Proportionality should be addressed at the beginning of an assessment, and not the end, because it should inform the reasonableness of the costs, a costs judge has suggested.
Master Brown, who is also a deputy Queen’s Bench master, said that the problem with applying proportionality after the line-by-line assessment was that it could look like the judge “having second thoughts” about what they had allowed once the defendant had persuaded them that the value of the claim, for example, was lower than it appeared.
In a speech to last week’s APIL Costs Conference, Master Brown said Sir Rupert Jackson had indicated that the court should first make an assessment of reasonable costs and then stand back and consider whether the total figure was proportionate.
In questioning whether this was right, he cited His Honour Judge Dight’s much-discussed ruling in May v Wavell. In this, the judge said the tests of reasonableness and proportionality were intended to work together.
Master Brown said: “On one reading, this might suggest that proportionality should be part of an assessment of reasonableness: what is reasonable in the circumstances of the case must be a function of what is proportionate.
“Put another way, it may not be reasonable to spend £10,000 on experts in a claim worth at most £20,000, but may be reasonable to do so where the sum in issue is over £1m.
“On this analysis, proportionality is a matter which needs to be addressed at the outset of an assessment, not the end, because the judge needs to make his or her decision as to reasonableness properly informed as to the relevant 44.5(3) factors in the course of the item-by-item assessment.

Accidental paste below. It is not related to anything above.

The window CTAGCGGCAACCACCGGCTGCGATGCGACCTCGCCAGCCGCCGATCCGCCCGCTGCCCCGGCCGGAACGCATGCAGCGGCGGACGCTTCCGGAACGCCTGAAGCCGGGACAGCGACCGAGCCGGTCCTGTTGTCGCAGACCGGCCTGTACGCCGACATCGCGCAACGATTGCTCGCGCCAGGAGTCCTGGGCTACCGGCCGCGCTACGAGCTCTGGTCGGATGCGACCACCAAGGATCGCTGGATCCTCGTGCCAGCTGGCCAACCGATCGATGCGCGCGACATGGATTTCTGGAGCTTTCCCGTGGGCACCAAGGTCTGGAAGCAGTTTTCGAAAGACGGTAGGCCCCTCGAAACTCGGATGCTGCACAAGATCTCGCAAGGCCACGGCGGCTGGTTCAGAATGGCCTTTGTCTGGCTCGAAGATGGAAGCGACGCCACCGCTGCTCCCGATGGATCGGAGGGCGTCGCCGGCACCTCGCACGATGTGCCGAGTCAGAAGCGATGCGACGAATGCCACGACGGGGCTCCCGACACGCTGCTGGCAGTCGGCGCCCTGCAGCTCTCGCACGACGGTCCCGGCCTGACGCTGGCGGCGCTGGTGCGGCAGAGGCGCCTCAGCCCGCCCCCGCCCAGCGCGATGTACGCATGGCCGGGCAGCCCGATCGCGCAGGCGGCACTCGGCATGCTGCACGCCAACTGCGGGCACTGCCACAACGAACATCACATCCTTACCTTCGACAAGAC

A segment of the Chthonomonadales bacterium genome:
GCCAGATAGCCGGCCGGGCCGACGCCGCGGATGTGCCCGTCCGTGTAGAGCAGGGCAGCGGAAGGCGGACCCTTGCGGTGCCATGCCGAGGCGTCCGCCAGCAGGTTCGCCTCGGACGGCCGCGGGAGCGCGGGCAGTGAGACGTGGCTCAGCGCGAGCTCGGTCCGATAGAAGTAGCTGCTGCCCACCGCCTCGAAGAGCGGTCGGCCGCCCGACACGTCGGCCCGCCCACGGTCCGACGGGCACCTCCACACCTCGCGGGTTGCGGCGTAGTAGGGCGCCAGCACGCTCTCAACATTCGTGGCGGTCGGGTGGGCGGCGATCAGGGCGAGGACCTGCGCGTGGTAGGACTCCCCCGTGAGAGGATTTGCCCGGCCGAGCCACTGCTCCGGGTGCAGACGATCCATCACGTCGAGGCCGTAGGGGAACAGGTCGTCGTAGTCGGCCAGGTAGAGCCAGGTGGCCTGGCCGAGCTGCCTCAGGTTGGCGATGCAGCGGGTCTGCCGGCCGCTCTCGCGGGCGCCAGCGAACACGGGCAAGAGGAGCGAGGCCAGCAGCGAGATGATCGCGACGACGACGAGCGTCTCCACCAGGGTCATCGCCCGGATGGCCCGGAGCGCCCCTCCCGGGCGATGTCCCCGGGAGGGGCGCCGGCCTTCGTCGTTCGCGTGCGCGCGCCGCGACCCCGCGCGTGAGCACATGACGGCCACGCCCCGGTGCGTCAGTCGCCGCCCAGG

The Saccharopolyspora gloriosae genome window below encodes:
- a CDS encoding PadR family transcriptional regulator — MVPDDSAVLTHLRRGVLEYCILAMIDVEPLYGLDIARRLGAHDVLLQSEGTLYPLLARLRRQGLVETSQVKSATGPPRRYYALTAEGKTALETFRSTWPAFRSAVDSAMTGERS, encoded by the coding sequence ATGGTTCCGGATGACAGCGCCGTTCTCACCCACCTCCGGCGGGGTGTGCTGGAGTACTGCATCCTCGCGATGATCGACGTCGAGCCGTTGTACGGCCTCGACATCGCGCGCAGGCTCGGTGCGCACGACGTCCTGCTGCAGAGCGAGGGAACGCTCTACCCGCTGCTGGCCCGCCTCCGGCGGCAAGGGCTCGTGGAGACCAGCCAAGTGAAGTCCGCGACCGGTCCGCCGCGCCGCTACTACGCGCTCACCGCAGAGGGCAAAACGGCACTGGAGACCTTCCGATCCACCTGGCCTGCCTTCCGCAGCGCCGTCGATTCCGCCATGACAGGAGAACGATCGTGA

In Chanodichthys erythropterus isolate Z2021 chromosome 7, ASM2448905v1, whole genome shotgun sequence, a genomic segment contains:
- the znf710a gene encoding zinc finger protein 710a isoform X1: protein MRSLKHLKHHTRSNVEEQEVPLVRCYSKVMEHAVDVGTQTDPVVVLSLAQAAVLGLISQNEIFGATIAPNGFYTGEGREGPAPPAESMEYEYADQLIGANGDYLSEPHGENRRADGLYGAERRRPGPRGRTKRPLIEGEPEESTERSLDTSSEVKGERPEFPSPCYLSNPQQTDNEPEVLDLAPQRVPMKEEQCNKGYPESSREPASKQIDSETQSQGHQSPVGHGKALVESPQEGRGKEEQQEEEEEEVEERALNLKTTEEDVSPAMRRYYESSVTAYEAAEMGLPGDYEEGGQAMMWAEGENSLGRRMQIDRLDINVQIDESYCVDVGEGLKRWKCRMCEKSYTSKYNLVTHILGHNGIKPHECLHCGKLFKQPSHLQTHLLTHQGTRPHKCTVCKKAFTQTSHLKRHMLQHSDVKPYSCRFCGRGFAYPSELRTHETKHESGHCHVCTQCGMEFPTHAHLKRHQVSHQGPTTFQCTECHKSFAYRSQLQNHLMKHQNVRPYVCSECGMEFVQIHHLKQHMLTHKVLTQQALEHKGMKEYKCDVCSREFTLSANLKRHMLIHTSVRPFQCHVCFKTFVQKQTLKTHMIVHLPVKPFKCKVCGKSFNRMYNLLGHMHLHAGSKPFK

“No determination may then be necessary as to what is a proportionate sum, but it may be that the court will be expected to make determinations as to, for instance, the sums in issue if proportionality and reasonableness are considered side by side.”
Speaking at the Association of Costs Lawyers’ annual conference on Friday, leading costs barrister Nick Bacon QC of 4 New Square reiterated his criticism of the Court of Appeal’s failure to provide guidance on the proportionality test more than five years since it came into force.
He pointed out that “nowhere do the rules say it should be a two-stage test”, but many judges are nonetheless following Sir Rupert Jackson’s report – indeed, he was recently on a judicial training course where that was the method taught.
It was “completely unacceptable” that even costs judges did not agree with how the test should work, let alone lawyers and clients.
Mr Bacon argued that it was “much better” to look at reasonableness and proportionality together, but urged the Court of Appeal “to get hold of this and sort it out”.
During a later session, however, the Senior Costs Judge, Andrew Gordon-Saker, said he was “not so hung up” on Court of Appeal guidance. “What would they say?” he asked. “They would probably only be able to deal with the proportionality of the costs of the case in front of them.”
He added that there was no more guidance about the old proportionality test than there was now.
“You are experienced costs lawyers,” he told the gathering. “You will know just from your experience just what a proportionate figure is likely to be… We’ll all have been in a detailed assessment for three, four or five days and you end up with the figure you knew you’d end up with.”
He added that he found proportionality brought up in only a minority of cases, because the paying party generally thought the bill it faced was proportionate.